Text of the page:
Letters

Circumstances of war never picture-perfect

November 7th, 2020 5:10 PM

By Southern Star Team

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SIR – In relation to Daithi Fallon’s letter on October 10th in relation to the killing of Sgt Mulherin. He states that he ‘merely’ sets the context for how the killing was viewed by many. Evidently by distancing himself and later in the passage using reductive terminology to illustrate my viewpoint as ‘naive in the extreme,’ Daithi’s personal lens is rather limited and overcome with a bilious episode to co-ordinate a perspective which is wholly irrelevant.

Words carry weight as did the hearts of Irish men and women who routinely put their lives on the line in the name of Mother Ireland. Without sacrifice, the objective cannot be made whole and the price of freedom comes at this cost.

Circumstances of war are never picture-perfect and I would advise the writer to avert his focus to the fact that, in war, the needs of many outweigh the needs of the few. Daithi indicates that Mulherin should have been allowed access to the church without the threat of interference from the IRA and his advocacy of trust thus adhered to.

It is bemusing that Daithi aligns trust in the same breath as the unconscionable terror force, the Black and Tans. General Crozier resigned his command as he deduced: ‘The campaign was being conducted by foul means for foul reasons by foul men.’ He referred to these men as ‘agent provocateurs,’ a term that Daithi closely alludes to as he writes of his own deliberate provocation on asking who pulled the trigger on Mulherin.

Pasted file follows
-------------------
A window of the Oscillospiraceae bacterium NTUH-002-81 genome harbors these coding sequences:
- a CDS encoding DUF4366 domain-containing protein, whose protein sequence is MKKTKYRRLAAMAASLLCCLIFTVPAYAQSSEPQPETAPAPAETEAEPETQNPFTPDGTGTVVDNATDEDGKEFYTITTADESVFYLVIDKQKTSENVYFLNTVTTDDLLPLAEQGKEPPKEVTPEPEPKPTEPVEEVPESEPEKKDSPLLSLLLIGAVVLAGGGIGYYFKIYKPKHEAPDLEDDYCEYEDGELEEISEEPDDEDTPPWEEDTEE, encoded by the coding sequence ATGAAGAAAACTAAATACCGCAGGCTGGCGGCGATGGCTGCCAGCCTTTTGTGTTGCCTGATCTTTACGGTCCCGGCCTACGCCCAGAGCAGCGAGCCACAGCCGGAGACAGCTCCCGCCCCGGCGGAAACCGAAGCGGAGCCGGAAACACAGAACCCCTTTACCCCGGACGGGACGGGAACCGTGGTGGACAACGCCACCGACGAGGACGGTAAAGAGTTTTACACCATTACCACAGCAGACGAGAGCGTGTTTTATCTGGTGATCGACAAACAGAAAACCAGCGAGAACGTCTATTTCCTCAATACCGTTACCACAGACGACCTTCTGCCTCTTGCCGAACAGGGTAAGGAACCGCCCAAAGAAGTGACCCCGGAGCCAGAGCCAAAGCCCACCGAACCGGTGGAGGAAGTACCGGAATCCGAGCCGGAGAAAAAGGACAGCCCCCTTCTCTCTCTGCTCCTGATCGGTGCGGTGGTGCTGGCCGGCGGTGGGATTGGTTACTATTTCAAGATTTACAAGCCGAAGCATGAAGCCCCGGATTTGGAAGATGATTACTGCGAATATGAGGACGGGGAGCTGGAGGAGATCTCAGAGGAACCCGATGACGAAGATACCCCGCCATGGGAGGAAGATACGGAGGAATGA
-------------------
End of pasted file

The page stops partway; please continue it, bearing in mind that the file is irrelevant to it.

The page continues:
Barry took no issue with the British people but with their draconian imperialist rule. In (Meda) Ryan’s chapter, ‘Caught up in the movement,’ she describes Barry’s intelligence work in the Bandon area in 1919. Sean Buckley enlisted Barry to help him with this and offered ‘extremely valuable information about the British Military and police forces’ and took ‘grave risks’.’

Daithi resumes his derogatory portrayal of Barry by stating that he had ‘only’ risen to a rank equivalent to corporal during his tenure with the British Army. This is a non-entity as the British were not going to award a young Irish Catholic man an esteemed position upon their crowned and crested hierarchal totem pole of pomp and ceremony.

Barry’s expertise in guerilla warfare was taught in the prestigious West Point Military Academy in New York and admired by great world leaders. To quote Comdt Tom Kelleher, in his respect for Barry, he stated ‘he was wise beyond his years – a genius.’

Colonel Hudson of the King’s Regiment, based in Skibbereen, acknowledged publicly that the treatment of two of his men captured by Barry’s column was generous and hospitable and they were returned unharmed. Therefore, I would contest Daithi’s comment that i appear to be ‘lost’ in the annals of history and expel any notion of his apparent cognitive dissonance where the odour of bitter diatribes fall short of opaque in colour and desperate in nature.

Collins and Brugha were aware that the incident was a matter of necessity and not a manner of opinion and had to be seen to appease the church. Mulherin knew his life was in imminent danger and was heavily guarded at all times, therefore the church door was the republicans’ only opportunity to kill him. Mulherin had a history of being a highly-abusive mercenary and yet received an instant painless death from the IRA.

The warrior code teaches its subjects to serve a cause that transcends the self. It holds the promise to protect and serve your comrades and country. The volunteers held this oath to honour one another and their nation.

There are a select few who are aware of the identity of who shot Mulherin, but out of respect to their forefathers, they will never publicly divulge this sensitive information. Thus, it is best to anchor our thoughts and allow the dead to rest in peace.

Lorraine Deane,

Dunmanway.

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